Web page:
Secondary or contingent beneficiaries are those who will inherit assets if the primary beneficiary is no longer able to inherit, generally because they died before or simultaneously with, the estate’s grantor. A secondary beneficiary can be an individual or an entity. For example, the primary beneficiaries of an estate can be the children of the grantor and the secondary beneficiary can be a nonprofit that inherits if both the grantee and their children die.
Secondary beneficiaries only inherit when the primary beneficiary does not. This could be because of the primary’s death, but could also be because they disclaim their inheritance or could not be located in a reasonable amount of time.
When do you Name a Secondary Beneficiary
There are a number of different places where you might choose to designate a secondary beneficiary. In your estate plan, for example, you may designate a secondary beneficiary. Estate plans often have them, especially when designating what will happen to children and assets held in trust for children upon the death of the parents. Similarly, retirement and investment accounts, and other types of inheritable assets, often require you to designate a second option on the beneficiary of the funds. Trusts should also have both secondary beneficiaries and secondary trustees named to ensure that the trust continues to operate as intended.
If you fail to name a secondary beneficiary on certain types of accounts, then the account must go through the probate process and be managed according to your will or, if there is no will or that document doesn’t apply, intestate succession. This may mean that your assets go to a family member who you would otherwise not want to inherit or would escheat to the state. If no one in your family survives you, you may prefer to donate your assets to charity than to the state.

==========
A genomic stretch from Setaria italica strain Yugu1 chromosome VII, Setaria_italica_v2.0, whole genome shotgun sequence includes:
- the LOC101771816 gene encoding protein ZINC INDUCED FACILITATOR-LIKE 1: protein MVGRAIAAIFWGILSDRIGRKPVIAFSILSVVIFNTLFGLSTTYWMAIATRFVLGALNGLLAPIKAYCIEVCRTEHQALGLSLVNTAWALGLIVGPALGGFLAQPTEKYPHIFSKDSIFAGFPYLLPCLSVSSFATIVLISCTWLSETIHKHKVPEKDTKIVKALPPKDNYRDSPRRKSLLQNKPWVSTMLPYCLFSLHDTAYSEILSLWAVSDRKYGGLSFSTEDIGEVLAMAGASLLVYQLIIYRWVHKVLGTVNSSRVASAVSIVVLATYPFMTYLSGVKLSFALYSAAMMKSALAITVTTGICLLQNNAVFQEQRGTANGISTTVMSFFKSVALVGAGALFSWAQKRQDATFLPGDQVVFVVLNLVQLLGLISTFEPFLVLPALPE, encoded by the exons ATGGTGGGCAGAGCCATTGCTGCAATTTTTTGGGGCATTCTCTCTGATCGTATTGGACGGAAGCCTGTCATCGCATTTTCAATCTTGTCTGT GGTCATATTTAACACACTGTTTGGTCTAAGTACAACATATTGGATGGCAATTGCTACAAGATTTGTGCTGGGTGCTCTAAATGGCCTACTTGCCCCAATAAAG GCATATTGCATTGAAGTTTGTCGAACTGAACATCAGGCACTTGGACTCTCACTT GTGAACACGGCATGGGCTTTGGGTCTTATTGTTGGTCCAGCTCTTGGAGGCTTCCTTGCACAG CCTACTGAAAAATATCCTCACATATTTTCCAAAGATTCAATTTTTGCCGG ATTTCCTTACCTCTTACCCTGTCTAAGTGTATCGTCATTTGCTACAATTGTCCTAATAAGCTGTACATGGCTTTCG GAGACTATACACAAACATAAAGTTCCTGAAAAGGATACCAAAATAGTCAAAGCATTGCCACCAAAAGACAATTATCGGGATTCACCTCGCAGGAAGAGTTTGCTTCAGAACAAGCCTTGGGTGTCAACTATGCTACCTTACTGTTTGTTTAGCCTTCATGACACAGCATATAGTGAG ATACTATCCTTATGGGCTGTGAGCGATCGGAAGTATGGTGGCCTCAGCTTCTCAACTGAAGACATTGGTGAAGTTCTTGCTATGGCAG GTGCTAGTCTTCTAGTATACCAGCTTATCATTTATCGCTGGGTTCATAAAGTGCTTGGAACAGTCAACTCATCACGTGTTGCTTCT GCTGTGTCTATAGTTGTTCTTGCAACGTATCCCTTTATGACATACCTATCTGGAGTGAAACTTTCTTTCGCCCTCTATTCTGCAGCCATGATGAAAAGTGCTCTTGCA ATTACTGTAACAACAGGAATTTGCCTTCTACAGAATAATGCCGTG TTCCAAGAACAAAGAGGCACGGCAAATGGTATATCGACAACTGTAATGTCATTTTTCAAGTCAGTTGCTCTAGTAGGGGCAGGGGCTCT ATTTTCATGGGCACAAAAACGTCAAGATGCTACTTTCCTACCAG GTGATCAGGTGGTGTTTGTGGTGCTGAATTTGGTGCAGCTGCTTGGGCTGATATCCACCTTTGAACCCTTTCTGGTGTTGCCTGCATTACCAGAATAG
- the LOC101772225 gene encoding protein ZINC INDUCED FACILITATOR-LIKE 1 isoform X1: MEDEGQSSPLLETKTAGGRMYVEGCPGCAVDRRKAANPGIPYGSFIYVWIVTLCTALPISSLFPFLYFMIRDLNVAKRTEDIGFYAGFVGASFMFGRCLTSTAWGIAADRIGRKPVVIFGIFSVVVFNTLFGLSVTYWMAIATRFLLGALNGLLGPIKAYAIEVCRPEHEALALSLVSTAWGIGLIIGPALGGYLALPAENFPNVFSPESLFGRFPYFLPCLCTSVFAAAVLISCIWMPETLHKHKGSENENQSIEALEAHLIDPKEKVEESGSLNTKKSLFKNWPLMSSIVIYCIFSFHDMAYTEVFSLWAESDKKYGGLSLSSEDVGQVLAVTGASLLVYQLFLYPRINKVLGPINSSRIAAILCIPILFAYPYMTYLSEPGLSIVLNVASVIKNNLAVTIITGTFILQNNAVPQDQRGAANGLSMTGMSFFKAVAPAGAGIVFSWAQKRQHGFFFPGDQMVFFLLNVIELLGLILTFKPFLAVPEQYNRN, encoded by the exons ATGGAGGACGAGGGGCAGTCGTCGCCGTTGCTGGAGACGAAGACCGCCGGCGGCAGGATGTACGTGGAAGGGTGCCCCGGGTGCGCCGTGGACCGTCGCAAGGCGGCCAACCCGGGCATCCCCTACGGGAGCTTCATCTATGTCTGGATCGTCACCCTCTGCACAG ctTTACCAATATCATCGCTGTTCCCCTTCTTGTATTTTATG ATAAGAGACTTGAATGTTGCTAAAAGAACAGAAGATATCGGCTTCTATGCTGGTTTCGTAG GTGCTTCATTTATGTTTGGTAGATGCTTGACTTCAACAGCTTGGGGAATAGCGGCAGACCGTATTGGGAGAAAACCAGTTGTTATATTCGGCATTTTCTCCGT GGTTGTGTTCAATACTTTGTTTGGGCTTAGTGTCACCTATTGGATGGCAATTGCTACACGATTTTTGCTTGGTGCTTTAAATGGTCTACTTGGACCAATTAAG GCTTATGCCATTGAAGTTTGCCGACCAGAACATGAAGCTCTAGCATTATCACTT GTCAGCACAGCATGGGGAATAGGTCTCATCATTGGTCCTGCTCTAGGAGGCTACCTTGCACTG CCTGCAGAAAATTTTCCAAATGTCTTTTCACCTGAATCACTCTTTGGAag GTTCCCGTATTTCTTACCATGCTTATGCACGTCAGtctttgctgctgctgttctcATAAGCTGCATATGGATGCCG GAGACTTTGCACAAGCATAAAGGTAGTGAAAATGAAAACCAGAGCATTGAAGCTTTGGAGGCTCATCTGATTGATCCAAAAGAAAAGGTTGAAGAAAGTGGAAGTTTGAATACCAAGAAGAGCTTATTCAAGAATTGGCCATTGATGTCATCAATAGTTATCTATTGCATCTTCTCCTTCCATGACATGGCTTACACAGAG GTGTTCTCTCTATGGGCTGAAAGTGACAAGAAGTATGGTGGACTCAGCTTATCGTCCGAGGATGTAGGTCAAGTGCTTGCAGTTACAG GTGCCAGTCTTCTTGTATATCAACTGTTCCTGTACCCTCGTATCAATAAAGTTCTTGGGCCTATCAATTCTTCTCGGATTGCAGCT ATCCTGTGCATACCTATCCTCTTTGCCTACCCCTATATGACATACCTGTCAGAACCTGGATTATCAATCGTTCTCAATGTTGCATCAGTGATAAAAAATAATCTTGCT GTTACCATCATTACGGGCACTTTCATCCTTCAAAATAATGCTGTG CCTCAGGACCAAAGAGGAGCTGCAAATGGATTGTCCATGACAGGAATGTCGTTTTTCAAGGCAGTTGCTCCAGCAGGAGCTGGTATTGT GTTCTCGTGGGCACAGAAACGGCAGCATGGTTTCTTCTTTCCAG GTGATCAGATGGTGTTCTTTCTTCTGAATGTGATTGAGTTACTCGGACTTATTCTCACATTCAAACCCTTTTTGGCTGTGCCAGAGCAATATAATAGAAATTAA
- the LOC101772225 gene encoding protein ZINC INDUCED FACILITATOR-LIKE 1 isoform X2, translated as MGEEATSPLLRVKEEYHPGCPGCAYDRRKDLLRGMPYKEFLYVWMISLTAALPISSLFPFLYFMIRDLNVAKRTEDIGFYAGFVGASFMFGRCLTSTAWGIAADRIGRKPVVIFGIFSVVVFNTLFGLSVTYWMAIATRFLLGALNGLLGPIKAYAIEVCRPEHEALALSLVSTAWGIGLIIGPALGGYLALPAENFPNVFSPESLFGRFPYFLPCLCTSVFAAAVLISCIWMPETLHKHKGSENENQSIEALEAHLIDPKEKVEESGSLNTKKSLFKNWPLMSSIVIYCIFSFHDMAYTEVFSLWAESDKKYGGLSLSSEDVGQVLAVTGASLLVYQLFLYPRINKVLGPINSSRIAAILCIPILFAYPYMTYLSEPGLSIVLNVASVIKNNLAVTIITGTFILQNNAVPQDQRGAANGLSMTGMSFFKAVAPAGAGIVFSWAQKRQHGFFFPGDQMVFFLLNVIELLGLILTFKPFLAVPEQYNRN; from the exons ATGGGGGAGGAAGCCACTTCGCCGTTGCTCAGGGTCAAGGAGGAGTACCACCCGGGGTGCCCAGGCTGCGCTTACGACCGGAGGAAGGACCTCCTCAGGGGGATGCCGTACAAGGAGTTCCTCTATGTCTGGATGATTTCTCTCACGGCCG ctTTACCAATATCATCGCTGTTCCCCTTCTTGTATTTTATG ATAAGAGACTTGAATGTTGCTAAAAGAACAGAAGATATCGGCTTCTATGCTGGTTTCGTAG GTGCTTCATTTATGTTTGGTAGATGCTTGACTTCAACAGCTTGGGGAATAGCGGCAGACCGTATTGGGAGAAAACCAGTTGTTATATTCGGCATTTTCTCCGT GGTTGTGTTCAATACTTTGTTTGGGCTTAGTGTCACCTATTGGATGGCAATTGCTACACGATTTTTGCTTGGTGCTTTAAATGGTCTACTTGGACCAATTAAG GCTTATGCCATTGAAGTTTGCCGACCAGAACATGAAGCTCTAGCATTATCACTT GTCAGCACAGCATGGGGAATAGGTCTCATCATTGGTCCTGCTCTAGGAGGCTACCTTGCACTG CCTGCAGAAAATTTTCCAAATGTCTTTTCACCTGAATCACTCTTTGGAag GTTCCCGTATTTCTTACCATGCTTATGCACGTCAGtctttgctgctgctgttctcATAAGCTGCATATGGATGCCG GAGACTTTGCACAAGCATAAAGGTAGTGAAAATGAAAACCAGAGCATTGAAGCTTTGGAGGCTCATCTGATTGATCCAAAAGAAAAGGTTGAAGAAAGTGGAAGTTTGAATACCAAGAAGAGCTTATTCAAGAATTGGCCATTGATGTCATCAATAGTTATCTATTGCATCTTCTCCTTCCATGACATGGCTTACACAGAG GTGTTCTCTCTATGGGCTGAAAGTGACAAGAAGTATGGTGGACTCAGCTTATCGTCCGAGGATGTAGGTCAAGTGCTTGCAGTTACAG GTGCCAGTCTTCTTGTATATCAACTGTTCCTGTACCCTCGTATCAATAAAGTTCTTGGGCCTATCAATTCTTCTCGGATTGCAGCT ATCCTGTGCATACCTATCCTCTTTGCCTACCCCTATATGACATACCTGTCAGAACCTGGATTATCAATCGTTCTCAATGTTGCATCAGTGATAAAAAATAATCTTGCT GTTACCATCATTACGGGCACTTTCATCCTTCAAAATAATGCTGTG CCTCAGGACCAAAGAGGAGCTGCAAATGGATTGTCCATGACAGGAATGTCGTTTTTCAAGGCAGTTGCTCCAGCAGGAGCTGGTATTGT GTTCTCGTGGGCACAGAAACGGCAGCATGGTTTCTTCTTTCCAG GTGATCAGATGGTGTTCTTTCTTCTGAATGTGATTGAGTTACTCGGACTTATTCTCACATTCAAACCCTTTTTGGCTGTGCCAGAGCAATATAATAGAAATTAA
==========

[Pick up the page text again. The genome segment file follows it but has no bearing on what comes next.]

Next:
Keeping Track of Beneficiaries
Periodically, it is a good idea to update your estate plan. This means revisiting your will and beneficiaries, any trusts you’ve set up and funded, and inheritable accounts. You may take this time to change the beneficiaries on your accounts if your marital status has changed, you’ve had children, or just changed how you want to handle your assets as your life has progressed.
At Dunn Law Firm, we strive to make sure your estate plan is comprehensive and includes all the details necessary to protect your assets and distribute them to your family and preferred charities. We will make sure you take the time to name both primary and, where important, secondary beneficiaries to inherit your assets. To learn more, reach out to the Dunn Law Firm by calling (435) 628-5405 to set up a free consultation today.